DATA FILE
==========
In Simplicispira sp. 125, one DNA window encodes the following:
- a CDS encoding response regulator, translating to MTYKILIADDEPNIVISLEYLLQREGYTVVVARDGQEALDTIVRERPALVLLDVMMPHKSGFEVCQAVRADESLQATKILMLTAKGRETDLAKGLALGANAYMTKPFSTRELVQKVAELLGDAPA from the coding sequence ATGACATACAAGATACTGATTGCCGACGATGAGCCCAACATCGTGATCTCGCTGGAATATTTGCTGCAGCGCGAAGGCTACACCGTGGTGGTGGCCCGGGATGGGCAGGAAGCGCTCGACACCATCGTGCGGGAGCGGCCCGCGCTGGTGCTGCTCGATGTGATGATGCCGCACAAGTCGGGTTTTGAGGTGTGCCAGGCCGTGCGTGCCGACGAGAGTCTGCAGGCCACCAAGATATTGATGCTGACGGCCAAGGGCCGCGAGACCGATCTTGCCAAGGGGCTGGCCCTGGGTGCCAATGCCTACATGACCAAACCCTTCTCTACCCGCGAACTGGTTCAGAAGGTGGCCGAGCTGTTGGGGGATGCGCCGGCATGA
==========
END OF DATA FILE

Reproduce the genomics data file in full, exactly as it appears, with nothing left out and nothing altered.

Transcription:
In Simplicispira sp. 125, one DNA window encodes the following:
- a CDS encoding response regulator, translating to MTYKILIADDEPNIVISLEYLLQREGYTVVVARDGQEALDTIVRERPALVLLDVMMPHKSGFEVCQAVRADESLQATKILMLTAKGRETDLAKGLALGANAYMTKPFSTRELVQKVAELLGDAPA from the coding sequence ATGACATACAAGATACTGATTGCCGACGATGAGCCCAACATCGTGATCTCGCTGGAATATTTGCTGCAGCGCGAAGGCTACACCGTGGTGGTGGCCCGGGATGGGCAGGAAGCGCTCGACACCATCGTGCGGGAGCGGCCCGCGCTGGTGCTGCTCGATGTGATGATGCCGCACAAGTCGGGTTTTGAGGTGTGCCAGGCCGTGCGTGCCGACGAGAGTCTGCAGGCCACCAAGATATTGATGCTGACGGCCAAGGGCCGCGAGACCGATCTTGCCAAGGGGCTGGCCCTGGGTGCCAATGCCTACATGACCAAACCCTTCTCTACCCGCGAACTGGTTCAGAAGGTGGCCGAGCTGTTGGGGGATGCGCCGGCATGA